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Forced Exercise Helpful for Anxiety and Stress

Studies have shown exercise protects against stress-related disorders, and it is believed that this may be related to the perception of control, which can benefit one’s mental health. However, scientists wonder if a person who feels forced to exercise would still benefit from exercise without the perception of control.

A new study from the University of Colorado Boulder examined the effects of forced exercise on laboratory rats. Benjamin Greenwood, an assistant research professor in CU-Boulder’s Department of Integrative Physiology and colleagues designed an experiment where some rats remained sedentary, while others exercised by running on a wheel. Rats in the exercise group were divided into two groups, where one group ran on wheels whenever they chose to, and another group ran on motorized wheels on schedule. The speed and time of running the wheels were similar in both groups.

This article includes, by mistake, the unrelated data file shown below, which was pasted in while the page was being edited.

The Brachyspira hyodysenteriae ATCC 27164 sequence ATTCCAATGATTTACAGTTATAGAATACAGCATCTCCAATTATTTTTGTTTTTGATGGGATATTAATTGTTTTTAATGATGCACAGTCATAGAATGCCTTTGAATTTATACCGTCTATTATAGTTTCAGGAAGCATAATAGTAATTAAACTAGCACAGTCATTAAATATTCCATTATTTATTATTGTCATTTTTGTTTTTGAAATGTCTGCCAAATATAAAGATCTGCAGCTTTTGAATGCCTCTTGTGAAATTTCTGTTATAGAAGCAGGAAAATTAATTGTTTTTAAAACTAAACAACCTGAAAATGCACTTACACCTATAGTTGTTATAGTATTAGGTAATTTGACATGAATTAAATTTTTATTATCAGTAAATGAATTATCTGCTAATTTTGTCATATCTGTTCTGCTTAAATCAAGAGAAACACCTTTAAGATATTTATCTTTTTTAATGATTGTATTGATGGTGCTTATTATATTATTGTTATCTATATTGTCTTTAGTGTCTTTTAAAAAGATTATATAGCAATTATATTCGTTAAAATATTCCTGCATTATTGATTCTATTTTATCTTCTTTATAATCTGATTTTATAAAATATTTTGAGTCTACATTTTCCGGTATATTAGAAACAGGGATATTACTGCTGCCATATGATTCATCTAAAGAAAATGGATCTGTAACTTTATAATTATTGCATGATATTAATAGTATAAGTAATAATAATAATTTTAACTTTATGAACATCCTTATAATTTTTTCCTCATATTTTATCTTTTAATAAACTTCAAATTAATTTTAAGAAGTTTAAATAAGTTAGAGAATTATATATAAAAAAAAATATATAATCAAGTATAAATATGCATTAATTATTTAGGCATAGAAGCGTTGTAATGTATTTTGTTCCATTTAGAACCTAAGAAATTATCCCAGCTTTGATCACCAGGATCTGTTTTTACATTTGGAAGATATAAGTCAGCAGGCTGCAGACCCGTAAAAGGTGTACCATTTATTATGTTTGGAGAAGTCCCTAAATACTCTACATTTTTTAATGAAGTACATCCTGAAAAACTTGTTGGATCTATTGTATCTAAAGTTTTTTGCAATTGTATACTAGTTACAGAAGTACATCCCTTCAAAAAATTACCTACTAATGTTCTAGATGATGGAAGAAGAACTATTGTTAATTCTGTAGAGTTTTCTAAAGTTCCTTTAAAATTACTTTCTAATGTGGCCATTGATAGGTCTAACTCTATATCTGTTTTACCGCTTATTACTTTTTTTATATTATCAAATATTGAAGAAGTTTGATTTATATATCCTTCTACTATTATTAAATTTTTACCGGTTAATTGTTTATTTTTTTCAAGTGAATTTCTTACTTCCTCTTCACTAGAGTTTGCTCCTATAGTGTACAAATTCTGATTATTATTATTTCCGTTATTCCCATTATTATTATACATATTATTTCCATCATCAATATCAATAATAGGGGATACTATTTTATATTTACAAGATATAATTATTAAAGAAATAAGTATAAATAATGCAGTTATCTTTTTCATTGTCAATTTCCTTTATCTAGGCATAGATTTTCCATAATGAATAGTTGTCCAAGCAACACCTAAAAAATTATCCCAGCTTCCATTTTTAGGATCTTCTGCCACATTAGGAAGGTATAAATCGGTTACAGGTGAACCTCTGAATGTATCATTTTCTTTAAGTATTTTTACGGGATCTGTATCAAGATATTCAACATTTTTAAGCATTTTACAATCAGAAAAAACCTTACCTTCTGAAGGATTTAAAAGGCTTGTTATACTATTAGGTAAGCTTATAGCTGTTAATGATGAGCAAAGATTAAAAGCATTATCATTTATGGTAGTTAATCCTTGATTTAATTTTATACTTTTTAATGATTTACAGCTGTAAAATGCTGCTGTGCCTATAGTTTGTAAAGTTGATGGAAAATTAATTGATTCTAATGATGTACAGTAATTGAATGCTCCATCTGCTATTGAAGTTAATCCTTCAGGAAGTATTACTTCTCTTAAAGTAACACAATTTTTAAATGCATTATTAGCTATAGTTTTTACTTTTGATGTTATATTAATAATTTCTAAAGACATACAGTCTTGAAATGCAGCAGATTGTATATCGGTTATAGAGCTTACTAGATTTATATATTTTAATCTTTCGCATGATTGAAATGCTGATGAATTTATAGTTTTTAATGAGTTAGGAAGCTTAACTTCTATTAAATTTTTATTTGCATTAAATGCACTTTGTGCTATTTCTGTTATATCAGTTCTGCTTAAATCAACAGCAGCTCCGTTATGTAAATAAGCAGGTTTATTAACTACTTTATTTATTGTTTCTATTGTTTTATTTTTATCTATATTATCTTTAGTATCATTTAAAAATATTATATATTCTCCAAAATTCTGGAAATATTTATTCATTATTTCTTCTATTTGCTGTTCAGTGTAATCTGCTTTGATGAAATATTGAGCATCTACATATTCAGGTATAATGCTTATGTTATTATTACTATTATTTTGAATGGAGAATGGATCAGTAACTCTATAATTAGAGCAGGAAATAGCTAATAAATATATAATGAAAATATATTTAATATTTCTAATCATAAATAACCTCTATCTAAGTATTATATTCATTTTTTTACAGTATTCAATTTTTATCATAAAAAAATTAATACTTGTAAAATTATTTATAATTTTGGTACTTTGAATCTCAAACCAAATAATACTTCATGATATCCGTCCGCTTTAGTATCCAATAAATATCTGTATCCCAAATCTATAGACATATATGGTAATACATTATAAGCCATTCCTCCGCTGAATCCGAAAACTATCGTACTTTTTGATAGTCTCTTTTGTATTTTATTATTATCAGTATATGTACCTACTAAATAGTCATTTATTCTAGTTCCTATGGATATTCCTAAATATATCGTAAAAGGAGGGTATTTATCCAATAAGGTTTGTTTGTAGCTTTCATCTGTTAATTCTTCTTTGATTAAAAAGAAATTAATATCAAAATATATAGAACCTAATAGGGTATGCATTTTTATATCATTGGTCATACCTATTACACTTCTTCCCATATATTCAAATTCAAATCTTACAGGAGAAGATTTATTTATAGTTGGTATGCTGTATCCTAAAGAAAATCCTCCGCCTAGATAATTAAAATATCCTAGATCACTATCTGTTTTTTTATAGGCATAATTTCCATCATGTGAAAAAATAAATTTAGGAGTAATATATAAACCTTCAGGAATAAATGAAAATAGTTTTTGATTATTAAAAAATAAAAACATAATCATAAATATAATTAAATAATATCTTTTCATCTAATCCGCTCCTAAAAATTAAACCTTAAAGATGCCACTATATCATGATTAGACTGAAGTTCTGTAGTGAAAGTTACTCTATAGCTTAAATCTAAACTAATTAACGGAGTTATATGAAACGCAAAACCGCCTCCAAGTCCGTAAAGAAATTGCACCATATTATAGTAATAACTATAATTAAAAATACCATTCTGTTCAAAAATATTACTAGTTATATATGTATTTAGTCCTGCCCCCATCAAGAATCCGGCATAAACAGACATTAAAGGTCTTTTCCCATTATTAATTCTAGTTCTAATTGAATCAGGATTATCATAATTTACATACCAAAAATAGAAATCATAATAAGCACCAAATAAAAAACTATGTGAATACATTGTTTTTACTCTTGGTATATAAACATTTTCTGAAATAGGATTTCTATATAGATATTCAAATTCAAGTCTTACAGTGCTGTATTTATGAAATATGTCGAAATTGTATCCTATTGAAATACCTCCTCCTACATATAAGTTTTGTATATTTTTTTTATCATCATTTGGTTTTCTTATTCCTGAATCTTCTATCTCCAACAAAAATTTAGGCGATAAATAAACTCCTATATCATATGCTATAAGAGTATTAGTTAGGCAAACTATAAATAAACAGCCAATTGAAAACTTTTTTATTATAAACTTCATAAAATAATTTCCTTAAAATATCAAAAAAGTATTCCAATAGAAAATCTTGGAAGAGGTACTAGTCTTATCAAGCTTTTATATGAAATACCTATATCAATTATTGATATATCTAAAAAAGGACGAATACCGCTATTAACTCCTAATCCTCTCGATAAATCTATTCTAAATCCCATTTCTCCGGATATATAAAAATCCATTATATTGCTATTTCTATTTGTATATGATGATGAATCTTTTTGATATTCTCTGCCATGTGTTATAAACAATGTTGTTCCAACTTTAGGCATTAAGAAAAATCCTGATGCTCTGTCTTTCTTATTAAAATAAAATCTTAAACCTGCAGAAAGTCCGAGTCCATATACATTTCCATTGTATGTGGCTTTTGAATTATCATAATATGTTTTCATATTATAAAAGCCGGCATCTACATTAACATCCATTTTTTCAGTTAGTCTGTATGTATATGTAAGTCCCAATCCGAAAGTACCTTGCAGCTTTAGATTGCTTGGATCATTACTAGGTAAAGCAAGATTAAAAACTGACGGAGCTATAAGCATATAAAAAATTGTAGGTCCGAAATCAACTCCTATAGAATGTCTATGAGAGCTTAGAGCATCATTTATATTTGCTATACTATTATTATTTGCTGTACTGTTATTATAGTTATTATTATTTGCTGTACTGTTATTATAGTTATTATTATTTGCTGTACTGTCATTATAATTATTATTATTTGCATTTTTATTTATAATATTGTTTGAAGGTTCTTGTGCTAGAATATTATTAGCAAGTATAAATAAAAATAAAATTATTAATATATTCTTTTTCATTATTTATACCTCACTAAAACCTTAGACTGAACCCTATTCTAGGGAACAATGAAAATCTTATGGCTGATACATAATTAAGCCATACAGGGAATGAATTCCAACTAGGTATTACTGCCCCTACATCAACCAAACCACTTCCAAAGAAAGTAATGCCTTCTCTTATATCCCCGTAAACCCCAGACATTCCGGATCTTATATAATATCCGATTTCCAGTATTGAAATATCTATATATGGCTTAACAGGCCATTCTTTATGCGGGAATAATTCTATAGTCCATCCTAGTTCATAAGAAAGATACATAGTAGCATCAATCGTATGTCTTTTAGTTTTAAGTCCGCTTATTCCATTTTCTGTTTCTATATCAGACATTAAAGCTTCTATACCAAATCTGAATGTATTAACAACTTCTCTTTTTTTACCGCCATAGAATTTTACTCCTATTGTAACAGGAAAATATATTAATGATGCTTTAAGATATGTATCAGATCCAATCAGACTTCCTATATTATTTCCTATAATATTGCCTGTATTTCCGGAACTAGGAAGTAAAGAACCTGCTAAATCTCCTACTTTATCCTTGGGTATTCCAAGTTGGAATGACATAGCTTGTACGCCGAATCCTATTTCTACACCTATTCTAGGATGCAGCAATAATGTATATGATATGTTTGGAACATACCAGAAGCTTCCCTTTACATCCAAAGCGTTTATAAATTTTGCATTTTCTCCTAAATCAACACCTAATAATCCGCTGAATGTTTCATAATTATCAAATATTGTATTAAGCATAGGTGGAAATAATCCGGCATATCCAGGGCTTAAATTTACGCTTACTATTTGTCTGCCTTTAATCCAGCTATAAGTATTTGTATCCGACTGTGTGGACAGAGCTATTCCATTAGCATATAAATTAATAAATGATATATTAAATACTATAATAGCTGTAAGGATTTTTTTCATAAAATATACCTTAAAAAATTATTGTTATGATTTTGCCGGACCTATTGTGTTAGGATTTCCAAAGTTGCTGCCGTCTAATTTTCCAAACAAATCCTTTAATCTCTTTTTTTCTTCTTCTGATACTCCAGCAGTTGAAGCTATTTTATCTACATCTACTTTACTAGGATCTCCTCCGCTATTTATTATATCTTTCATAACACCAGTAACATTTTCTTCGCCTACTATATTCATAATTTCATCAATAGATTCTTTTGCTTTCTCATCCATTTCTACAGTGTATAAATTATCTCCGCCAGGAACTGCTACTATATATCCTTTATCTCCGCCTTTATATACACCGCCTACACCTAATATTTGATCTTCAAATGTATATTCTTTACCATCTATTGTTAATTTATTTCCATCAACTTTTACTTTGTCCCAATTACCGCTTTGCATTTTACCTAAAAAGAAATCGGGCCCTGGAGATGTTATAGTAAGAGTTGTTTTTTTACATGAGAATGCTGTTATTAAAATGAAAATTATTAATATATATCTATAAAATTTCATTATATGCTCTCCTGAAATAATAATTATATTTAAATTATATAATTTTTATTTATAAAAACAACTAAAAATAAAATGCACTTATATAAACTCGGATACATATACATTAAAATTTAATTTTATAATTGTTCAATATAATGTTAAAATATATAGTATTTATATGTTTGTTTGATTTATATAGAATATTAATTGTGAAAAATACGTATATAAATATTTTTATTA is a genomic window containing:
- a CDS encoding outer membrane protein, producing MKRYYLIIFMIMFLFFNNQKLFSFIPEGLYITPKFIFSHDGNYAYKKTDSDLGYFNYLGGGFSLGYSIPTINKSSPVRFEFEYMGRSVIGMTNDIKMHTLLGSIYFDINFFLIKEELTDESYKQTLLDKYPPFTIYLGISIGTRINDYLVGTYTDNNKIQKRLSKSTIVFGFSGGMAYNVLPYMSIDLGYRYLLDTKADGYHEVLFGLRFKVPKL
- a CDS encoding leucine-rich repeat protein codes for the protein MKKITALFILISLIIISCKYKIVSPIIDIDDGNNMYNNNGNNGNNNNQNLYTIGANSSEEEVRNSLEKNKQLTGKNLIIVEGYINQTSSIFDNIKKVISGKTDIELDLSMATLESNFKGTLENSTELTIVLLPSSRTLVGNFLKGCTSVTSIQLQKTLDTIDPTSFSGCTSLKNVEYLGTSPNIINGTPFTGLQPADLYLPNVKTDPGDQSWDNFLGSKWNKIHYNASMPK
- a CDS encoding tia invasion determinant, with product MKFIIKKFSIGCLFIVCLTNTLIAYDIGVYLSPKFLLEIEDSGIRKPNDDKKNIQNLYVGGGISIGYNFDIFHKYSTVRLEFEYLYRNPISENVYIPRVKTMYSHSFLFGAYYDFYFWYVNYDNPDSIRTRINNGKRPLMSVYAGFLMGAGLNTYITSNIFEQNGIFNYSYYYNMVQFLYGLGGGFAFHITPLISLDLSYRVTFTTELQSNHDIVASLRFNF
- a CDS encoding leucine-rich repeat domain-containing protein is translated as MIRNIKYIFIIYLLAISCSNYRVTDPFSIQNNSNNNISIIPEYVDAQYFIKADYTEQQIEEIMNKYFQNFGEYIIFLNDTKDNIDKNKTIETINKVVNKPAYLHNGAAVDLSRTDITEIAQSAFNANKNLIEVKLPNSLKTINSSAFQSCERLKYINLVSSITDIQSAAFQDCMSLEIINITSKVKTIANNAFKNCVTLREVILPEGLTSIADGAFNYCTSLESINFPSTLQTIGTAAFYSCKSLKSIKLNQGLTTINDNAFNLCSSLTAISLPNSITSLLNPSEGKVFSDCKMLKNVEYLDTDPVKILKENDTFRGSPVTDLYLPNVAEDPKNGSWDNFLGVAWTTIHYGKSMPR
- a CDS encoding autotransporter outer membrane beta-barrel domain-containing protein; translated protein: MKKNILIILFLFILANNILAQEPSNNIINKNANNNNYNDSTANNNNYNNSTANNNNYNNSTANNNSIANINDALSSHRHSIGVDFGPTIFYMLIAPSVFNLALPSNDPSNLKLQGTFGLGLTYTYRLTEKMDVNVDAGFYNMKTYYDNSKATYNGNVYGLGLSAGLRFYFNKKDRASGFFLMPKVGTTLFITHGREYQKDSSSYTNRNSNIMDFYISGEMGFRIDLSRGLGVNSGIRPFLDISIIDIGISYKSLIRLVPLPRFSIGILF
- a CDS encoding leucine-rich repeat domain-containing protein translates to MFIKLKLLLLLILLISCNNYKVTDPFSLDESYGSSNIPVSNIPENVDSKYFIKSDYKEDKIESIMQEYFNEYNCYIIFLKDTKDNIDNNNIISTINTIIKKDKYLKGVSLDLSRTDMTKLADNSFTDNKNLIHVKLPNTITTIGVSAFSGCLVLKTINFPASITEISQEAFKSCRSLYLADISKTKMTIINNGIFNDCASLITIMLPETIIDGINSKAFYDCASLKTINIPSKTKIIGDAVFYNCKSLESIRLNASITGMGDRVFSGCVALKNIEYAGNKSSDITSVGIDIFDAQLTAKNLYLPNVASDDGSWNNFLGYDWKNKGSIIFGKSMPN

The animals were exposed to a laboratory stressor after 6 weeks, and their anxiety levels were measured the following day. Anxiety levels were evaluated based on how long the rats froze in response to fear. Some rats which were not subjected to stress were also tested for anxiety.

The authors found exercising reduced the rats’ levels of anxiety whether they chose to run or were forced to run. On the other hand, sedentary rats froze for longer periods compared to the active rats. The study was published in the European Journal of Neuroscience.

The researchers believe that their findings have helpful implications in humans who are being forced to exercise such as people who receive a prescription for an exercise regimen by their doctors, high school and college athletes, and members of the military. They may still be getting the physical as well as mental benefits of exercise as much as if they exercised voluntarily.


University of Colorado at Boulder. Forced exercise may still protect against anxiety and stress. ScienceDaily.

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